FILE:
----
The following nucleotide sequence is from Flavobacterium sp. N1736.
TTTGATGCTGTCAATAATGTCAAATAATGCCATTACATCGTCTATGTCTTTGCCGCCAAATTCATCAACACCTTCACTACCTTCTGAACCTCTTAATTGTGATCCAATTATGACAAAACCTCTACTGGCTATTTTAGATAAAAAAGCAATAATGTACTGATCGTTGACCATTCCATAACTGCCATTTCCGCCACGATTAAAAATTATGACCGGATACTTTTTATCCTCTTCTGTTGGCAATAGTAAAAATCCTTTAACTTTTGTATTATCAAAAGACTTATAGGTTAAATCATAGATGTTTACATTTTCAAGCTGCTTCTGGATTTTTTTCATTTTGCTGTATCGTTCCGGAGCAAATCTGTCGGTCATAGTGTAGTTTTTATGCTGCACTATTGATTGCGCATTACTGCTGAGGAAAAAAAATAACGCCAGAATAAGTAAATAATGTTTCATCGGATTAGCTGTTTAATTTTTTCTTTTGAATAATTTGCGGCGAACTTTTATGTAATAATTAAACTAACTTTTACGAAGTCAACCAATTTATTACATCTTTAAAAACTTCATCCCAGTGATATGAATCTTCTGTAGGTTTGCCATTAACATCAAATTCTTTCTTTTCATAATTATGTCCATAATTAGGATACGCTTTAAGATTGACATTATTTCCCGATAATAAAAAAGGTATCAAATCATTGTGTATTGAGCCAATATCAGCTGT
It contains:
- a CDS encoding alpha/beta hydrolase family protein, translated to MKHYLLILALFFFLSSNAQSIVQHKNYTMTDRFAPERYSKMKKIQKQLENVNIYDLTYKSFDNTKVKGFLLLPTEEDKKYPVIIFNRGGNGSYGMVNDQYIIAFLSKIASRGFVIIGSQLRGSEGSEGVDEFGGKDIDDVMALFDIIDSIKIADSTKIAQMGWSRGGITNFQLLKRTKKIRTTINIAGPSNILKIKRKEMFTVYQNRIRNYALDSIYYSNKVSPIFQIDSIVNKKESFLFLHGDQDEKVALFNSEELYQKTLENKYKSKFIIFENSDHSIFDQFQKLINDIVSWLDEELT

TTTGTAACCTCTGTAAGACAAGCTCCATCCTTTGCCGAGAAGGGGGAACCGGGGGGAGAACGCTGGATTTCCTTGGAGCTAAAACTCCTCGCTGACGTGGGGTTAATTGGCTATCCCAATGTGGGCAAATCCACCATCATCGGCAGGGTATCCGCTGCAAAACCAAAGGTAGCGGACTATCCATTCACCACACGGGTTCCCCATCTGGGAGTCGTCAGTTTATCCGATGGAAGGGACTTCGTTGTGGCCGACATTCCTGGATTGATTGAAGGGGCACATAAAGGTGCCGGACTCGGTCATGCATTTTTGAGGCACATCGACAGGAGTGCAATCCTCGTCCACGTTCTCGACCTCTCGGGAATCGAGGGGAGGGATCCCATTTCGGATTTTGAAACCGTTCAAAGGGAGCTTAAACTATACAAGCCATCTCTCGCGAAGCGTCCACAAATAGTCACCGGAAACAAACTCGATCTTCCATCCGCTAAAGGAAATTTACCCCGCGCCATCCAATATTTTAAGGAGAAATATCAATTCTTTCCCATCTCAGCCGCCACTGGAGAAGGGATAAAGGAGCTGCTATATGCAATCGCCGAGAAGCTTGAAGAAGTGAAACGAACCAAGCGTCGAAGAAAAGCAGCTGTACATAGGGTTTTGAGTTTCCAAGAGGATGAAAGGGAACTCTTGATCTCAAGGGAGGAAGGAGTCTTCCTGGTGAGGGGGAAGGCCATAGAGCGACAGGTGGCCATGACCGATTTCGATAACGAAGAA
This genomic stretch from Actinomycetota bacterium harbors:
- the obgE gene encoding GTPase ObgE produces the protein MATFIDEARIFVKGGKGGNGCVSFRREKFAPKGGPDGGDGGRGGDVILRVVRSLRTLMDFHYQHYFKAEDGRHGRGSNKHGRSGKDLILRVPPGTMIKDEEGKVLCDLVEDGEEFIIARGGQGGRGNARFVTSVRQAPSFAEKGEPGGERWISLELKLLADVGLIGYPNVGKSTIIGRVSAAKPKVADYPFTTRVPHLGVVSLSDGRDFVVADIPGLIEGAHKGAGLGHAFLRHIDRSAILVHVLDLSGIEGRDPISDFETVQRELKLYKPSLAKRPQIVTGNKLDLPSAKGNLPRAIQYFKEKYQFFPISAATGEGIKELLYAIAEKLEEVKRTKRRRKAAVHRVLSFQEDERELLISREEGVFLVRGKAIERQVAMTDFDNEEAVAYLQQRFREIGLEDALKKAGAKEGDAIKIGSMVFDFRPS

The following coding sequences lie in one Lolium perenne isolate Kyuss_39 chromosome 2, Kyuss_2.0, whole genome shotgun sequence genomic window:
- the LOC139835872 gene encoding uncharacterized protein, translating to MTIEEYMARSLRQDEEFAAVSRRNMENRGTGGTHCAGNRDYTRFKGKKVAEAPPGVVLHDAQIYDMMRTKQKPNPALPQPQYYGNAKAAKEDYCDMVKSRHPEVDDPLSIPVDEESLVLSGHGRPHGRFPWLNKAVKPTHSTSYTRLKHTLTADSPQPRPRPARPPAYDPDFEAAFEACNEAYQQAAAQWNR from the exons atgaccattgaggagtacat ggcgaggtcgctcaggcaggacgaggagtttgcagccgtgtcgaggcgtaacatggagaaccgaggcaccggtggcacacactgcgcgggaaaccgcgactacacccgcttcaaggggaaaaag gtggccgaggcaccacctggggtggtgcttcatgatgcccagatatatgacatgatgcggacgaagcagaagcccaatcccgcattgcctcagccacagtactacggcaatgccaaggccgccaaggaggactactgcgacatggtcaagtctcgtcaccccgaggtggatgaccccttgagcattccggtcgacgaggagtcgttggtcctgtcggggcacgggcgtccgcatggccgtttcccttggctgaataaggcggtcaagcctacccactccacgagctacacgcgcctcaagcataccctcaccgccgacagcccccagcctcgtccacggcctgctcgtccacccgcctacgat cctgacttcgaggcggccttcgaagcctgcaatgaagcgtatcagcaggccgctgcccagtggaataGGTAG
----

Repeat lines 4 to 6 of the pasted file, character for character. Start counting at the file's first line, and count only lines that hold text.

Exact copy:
- a CDS encoding alpha/beta hydrolase family protein, translated to MKHYLLILALFFFLSSNAQSIVQHKNYTMTDRFAPERYSKMKKIQKQLENVNIYDLTYKSFDNTKVKGFLLLPTEEDKKYPVIIFNRGGNGSYGMVNDQYIIAFLSKIASRGFVIIGSQLRGSEGSEGVDEFGGKDIDDVMALFDIIDSIKIADSTKIAQMGWSRGGITNFQLLKRTKKIRTTINIAGPSNILKIKRKEMFTVYQNRIRNYALDSIYYSNKVSPIFQIDSIVNKKESFLFLHGDQDEKVALFNSEELYQKTLENKYKSKFIIFENSDHSIFDQFQKLINDIVSWLDEELT

TTTGTAACCTCTGTAAGACAAGCTCCATCCTTTGCCGAGAAGGGGGAACCGGGGGGAGAACGCTGGATTTCCTTGGAGCTAAAACTCCTCGCTGACGTGGGGTTAATTGGCTATCCCAATGTGGGCAAATCCACCATCATCGGCAGGGTATCCGCTGCAAAACCAAAGGTAGCGGACTATCCATTCACCACACGGGTTCCCCATCTGGGAGTCGTCAGTTTATCCGATGGAAGGGACTTCGTTGTGGCCGACATTCCTGGATTGATTGAAGGGGCACATAAAGGTGCCGGACTCGGTCATGCATTTTTGAGGCACATCGACAGGAGTGCAATCCTCGTCCACGTTCTCGACCTCTCGGGAATCGAGGGGAGGGATCCCATTTCGGATTTTGAAACCGTTCAAAGGGAGCTTAAACTATACAAGCCATCTCTCGCGAAGCGTCCACAAATAGTCACCGGAAACAAACTCGATCTTCCATCCGCTAAAGGAAATTTACCCCGCGCCATCCAATATTTTAAGGAGAAATATCAATTCTTTCCCATCTCAGCCGCCACTGGAGAAGGGATAAAGGAGCTGCTATATGCAATCGCCGAGAAGCTTGAAGAAGTGAAACGAACCAAGCGTCGAAGAAAAGCAGCTGTACATAGGGTTTTGAGTTTCCAAGAGGATGAAAGGGAACTCTTGATCTCAAGGGAGGAAGGAGTCTTCCTGGTGAGGGGGAAGGCCATAGAGCGACAGGTGGCCATGACCGATTTCGATAACGAAGAA
This genomic stretch from Actinomycetota bacterium harbors: